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Witchcraft holds out against modern age

Sunday April 18 2010

Lynching of people suspected to be witches is common in some parts of the country. In Kisii, officers from Nyamira Police Station arrived too late to save a woman who was killed at Kiabiraa Village of Nyamira North District in March. Photo/HENRY NYARORA

Lynching of people suspected to be witches is common in some parts of the country. In Kisii, officers from Nyamira Police Station arrived too late to save a woman who was killed at Kiabiraa Village of Nyamira North District in March. Photo/HENRY NYARORA 

By JULIUS SIGEI and GEOFFREY RONO

The practice of witchcraft persists even in communities that have made the transition to a modern society.

Referred to as “black magic”, “juju” or “evil art”, witchcraft is defined as the wicked use of supernatural powers. It is also described as using sorcery with malevolent intent.

Religious authorities are now increasingly acknowledging its existence.

According to Mr Michael Katola, a theology lecturer at the Catholic University of Eastern Africa, witchcraft is real and is destroying the Church.

“It is not superstition. Many communities in Kenya know these powers exist,” Mr Katola says in the website Catholic Online.

He says the Church continues to dismiss witchcraft as mere superstition, unwittingly advancing it.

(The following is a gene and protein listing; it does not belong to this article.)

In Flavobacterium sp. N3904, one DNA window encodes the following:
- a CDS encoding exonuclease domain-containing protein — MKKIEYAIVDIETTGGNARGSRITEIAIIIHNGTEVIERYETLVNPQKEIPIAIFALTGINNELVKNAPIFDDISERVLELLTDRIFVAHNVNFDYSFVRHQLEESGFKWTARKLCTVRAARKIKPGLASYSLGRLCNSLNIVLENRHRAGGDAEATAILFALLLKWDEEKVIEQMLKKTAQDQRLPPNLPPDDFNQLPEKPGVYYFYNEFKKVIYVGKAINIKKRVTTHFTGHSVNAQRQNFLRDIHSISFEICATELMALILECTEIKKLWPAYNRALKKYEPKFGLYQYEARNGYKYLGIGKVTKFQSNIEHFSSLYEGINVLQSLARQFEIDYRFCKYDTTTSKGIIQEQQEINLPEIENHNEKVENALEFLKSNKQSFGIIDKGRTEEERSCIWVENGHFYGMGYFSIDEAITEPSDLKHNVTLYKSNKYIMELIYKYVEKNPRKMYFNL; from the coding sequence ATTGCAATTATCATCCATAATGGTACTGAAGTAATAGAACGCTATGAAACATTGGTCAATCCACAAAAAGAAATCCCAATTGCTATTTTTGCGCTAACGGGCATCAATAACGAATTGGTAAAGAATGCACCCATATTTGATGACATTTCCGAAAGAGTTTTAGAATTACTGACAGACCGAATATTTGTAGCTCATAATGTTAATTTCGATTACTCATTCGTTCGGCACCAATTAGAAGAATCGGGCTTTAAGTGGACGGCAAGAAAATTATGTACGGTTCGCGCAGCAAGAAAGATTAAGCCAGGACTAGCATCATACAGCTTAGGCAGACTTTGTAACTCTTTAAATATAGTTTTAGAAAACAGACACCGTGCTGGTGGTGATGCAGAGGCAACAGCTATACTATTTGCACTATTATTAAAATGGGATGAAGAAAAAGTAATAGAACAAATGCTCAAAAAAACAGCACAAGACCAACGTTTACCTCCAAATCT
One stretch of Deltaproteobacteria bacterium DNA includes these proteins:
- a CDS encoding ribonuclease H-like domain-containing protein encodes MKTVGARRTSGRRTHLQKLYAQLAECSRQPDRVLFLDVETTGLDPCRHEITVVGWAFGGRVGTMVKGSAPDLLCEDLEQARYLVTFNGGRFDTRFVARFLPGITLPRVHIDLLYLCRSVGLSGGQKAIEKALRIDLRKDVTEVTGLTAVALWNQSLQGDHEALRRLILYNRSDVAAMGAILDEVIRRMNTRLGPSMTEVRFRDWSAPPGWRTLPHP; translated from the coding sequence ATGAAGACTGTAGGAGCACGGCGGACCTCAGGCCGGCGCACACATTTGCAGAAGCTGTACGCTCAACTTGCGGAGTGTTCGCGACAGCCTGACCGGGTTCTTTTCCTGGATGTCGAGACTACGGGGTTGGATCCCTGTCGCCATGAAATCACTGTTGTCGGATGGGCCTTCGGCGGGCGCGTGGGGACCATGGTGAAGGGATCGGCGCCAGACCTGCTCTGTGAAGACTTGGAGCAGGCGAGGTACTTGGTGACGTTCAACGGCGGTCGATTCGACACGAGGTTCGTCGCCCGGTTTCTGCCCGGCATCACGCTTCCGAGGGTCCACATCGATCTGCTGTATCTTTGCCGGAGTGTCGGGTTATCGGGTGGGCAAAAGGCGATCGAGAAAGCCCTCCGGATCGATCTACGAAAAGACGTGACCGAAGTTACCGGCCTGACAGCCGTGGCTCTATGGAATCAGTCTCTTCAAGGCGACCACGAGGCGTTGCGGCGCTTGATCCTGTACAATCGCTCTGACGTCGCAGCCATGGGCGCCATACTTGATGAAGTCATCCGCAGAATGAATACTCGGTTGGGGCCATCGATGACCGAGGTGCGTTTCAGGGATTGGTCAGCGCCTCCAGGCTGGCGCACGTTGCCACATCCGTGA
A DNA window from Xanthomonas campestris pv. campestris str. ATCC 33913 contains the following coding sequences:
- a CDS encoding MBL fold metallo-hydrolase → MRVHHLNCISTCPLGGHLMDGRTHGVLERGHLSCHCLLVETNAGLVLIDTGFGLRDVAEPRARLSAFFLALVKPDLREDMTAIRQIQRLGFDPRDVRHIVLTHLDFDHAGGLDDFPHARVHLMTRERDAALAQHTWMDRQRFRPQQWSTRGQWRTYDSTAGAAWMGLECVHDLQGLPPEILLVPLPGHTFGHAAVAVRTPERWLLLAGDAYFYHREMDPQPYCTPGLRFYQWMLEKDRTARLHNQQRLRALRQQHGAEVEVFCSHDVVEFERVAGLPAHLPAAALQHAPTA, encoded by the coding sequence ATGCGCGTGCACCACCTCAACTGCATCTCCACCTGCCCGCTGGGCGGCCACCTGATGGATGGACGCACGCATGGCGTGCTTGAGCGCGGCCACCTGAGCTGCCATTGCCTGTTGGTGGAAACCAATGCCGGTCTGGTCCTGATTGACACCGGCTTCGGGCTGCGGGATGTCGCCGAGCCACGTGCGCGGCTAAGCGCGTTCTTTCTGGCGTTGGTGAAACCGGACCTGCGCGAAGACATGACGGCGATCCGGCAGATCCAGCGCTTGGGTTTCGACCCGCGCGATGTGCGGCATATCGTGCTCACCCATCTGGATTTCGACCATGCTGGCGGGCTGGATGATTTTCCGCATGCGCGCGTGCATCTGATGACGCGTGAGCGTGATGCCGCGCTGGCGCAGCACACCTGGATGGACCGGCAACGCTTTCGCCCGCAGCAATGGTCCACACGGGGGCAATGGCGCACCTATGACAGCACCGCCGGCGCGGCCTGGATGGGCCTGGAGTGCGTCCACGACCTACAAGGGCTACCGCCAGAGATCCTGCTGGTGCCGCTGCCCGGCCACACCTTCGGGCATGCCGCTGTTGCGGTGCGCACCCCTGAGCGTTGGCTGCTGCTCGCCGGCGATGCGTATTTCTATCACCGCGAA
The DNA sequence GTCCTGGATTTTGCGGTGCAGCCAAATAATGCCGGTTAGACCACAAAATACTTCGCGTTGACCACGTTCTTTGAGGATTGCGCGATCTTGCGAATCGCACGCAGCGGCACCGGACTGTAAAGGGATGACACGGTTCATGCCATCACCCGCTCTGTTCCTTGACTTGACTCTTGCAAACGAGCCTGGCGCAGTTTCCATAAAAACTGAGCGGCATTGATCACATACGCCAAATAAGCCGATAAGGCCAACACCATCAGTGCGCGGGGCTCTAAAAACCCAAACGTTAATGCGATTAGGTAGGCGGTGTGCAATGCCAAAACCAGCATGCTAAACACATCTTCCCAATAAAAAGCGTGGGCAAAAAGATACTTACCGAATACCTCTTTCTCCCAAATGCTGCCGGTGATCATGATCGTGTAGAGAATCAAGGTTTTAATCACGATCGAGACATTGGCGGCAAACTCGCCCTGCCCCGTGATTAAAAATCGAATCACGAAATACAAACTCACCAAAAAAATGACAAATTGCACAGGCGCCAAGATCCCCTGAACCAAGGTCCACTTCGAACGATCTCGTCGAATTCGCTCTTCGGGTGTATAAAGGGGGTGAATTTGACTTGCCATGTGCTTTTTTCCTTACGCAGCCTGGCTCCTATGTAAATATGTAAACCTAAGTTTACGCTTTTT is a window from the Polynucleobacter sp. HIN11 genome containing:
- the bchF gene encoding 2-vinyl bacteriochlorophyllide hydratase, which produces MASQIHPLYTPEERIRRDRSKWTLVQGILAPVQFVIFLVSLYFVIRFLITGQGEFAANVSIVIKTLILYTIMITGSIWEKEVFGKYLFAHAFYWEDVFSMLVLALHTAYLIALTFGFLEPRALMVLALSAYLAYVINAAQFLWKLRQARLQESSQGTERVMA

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“Christians who suffer because of witchcraft are often dismissed by priests as superstitious. And because they do not get help there, they seek out witch doctors or join the mushrooming evangelical denominations offering healing and deliverance,” he says.

Sister Bibiana Munini says that Christians consult diviners and magicians because the Church does not pay much attention to integral healing.

She says if the Church continues turning a blind eye, it would lose to the devil.

Pastor James Akula of the Deliverance Church says witchcraft casts doubt on success.

“Success is looked at with suspicion,” he says.

New breed

Pastor Akula says a new breed of witches and wizards has invaded the church. “They move around with Bibles, ostensibly praying for people but they do not open them.

“This has brought a lot of confusion to the Church because they come in the name of Christ,” he said, adding: “Some pastors indeed practice witchcraft.”

Mr Samuel Kipsang, a postgraduate student of theology said the existence of witchcraft is backed by the Old and New Testament. He quotes from Samuel 28: 6-19 where King Saul disguised himself, visited a witch and beseeched her to bring him Saul’s spirit.

“Demons are used by Satan and Christians should not be filled by their spirit,” he said.

Some people, however, do not believe witchcraft exists.

Mr Joseph Mutai, a teacher, said it only exists in people’s minds.

“It was meant to instill fear so that people would refrain from doing bad things,” he said, adding that it was impossible to convince people who believe in witchcraft that it does not exist.

Among the Kipsigis, a sub tribe of the Kalenjins, certain families and clans are known to practice witchcraft.

“Women from families known to be witches rarely get married,” says Mrs Martha Tanui, a teacher in Sotik.

Ms Edna Chepwogen, a clinical officer at Tenwek Hospital in Bomet says she has seen patients who were operated on to remove stones and metal objects believed to have been put there by witches.

“How they get in, I don’t know, but I think witchcraft is for real.”